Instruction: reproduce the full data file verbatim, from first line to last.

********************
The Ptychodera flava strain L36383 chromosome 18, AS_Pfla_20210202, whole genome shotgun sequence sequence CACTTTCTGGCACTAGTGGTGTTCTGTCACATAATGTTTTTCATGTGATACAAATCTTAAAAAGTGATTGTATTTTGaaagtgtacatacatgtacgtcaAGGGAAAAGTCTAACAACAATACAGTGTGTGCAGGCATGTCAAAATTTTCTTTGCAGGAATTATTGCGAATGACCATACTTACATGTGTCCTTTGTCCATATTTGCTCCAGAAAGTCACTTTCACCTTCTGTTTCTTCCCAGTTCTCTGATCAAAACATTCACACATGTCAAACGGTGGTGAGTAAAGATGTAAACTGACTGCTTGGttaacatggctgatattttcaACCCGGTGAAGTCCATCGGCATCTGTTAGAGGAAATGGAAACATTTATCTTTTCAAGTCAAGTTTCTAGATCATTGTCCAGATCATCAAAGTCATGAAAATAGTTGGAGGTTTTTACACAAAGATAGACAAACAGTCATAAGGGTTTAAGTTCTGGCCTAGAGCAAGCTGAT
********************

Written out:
The Ptychodera flava strain L36383 chromosome 18, AS_Pfla_20210202, whole genome shotgun sequence sequence CACTTTCTGGCACTAGTGGTGTTCTGTCACATAATGTTTTTCATGTGATACAAATCTTAAAAAGTGATTGTATTTTGaaagtgtacatacatgtacgtcaAGGGAAAAGTCTAACAACAATACAGTGTGTGCAGGCATGTCAAAATTTTCTTTGCAGGAATTATTGCGAATGACCATACTTACATGTGTCCTTTGTCCATATTTGCTCCAGAAAGTCACTTTCACCTTCTGTTTCTTCCCAGTTCTCTGATCAAAACATTCACACATGTCAAACGGTGGTGAGTAAAGATGTAAACTGACTGCTTGGttaacatggctgatattttcaACCCGGTGAAGTCCATCGGCATCTGTTAGAGGAAATGGAAACATTTATCTTTTCAAGTCAAGTTTCTAGATCATTGTCCAGATCATCAAAGTCATGAAAATAGTTGGAGGTTTTTACACAAAGATAGACAAACAGTCATAAGGGTTTAAGTTCTGGCCTAGAGCAAGCTGAT